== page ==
8 thoughts on “Danes in Racine

  1. Hi, I’m doing a school project with a partner, and I was wondering if we could possibly interview someone who knows a lot about this topic. Thanks.

  2. Some relatives – Schritzmeirs – immigrated from Denmark to Racine Wisconsin.
    The eastern and especially the south eastern parts of Denmark are the most fertile in the whole country. But the was a relative overpopulation and as a consequence severe lack of jobs for normal working people.
    For me this site is very interesting. Thank You!

    kind regards


  3. Greetings,
    This was so fun to read! My dad’s grandfather was 1st generation to come to Racine from Denmark. We know very little about our family tree and this was so wonderful to read about. I’m putting together a small booklet for my dad with a collection of stories about our family and what life was like in Racine and Denmark during this time. It wouldn’t be published, but copies will be shared among the family. May I please use your work to included in the booklet? If so, to whom should I note credit to?

    Anna (Jacobsen) Bechtold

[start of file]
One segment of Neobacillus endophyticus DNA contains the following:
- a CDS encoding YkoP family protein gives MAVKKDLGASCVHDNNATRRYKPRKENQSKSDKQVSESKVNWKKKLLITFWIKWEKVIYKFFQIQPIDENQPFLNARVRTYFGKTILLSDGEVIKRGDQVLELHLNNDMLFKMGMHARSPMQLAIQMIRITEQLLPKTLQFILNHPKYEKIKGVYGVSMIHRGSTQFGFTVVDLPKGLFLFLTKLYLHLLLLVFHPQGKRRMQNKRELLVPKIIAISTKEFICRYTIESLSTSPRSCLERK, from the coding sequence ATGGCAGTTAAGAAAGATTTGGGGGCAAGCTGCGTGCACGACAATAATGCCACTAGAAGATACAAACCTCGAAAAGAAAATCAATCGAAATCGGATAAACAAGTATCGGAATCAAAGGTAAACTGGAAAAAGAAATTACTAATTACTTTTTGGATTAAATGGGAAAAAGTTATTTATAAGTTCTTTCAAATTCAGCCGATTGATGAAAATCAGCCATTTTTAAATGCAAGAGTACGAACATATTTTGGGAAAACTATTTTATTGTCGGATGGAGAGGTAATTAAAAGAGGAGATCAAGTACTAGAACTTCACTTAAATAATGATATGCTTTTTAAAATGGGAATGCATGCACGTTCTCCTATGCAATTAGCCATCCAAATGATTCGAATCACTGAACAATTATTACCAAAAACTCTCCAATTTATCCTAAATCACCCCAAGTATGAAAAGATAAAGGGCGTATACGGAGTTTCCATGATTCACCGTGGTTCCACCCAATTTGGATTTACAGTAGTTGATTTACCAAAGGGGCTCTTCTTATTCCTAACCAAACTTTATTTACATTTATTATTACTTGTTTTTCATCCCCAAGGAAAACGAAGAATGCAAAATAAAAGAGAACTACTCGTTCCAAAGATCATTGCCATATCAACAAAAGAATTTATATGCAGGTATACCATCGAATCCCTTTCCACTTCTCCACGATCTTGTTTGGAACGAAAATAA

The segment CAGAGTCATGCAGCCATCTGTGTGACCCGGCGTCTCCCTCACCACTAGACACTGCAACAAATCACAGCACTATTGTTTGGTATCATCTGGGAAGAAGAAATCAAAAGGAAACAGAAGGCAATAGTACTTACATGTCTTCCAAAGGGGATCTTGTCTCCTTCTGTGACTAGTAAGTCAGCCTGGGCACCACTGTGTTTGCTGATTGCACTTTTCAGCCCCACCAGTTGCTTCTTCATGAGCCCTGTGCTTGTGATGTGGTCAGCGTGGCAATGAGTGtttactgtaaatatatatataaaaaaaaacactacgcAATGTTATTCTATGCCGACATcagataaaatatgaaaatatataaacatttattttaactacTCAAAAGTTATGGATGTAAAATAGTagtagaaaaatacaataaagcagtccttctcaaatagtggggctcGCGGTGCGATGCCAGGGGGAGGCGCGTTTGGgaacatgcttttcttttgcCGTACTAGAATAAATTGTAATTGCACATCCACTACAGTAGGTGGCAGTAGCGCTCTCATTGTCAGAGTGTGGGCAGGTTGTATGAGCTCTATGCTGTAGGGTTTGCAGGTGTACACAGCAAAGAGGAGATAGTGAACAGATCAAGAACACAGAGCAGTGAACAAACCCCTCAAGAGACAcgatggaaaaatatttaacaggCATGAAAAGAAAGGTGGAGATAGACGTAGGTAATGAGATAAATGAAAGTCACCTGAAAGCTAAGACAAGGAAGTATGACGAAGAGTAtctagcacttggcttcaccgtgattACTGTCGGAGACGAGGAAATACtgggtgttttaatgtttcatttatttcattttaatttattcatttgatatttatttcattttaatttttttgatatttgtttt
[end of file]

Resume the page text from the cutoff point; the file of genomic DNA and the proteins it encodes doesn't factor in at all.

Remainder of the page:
4. My Grandfather immigrated to Racine arriving from Uggerby, Danmark in Northern Jutland arriving March 31, 1911 at 22 years of age with $25.00 in his pocket. My soon to be Grandmother followed him arriving Nov. 7, 1911, my Grandmother Maren Sophie finding employment as a wedding dress seamstress and my Grandfather working at Mitchell Wagon Works, the place Mitchell School is named after. They married here in Racine but soon left for Albert Lea, Minnesota to become farmers renting 2 different farms in the years of life allowed to them. My Grandma Maren Sophie had 8 children, 4 of the 8 passing away shortly after their birth and Maren Sophie leaving her husband and 4 remaining children following the birth of her last child born December 31, 1931. My mother was 12 years old at the time with the world deep within the Great Depression. The family completely split up, my mom sent to work in a funeral home in Albert Lea so she could go to school, her older brother leaving for work at the CCC Camps in Northern Minnesota, the new born baby sent off to live with an Uncle and his wife here in Racine and the 1 remaining younger brother staying with his dad to now run a 1 pump gas station, their home and business in a 1 room building somewhere in Minnesota. The life of a Danish immigrant family and how often my mother cried for the welfare of her little brother. The streets of Racine were said to be described as if they were gold as advertised throughout the Danish newspapers, thus the huge number of Danish immigrants to specifically immigrate to the Racine area and as for myself, being 100% of Danish decent couldn’t have had a better life! I LOVE being Danish.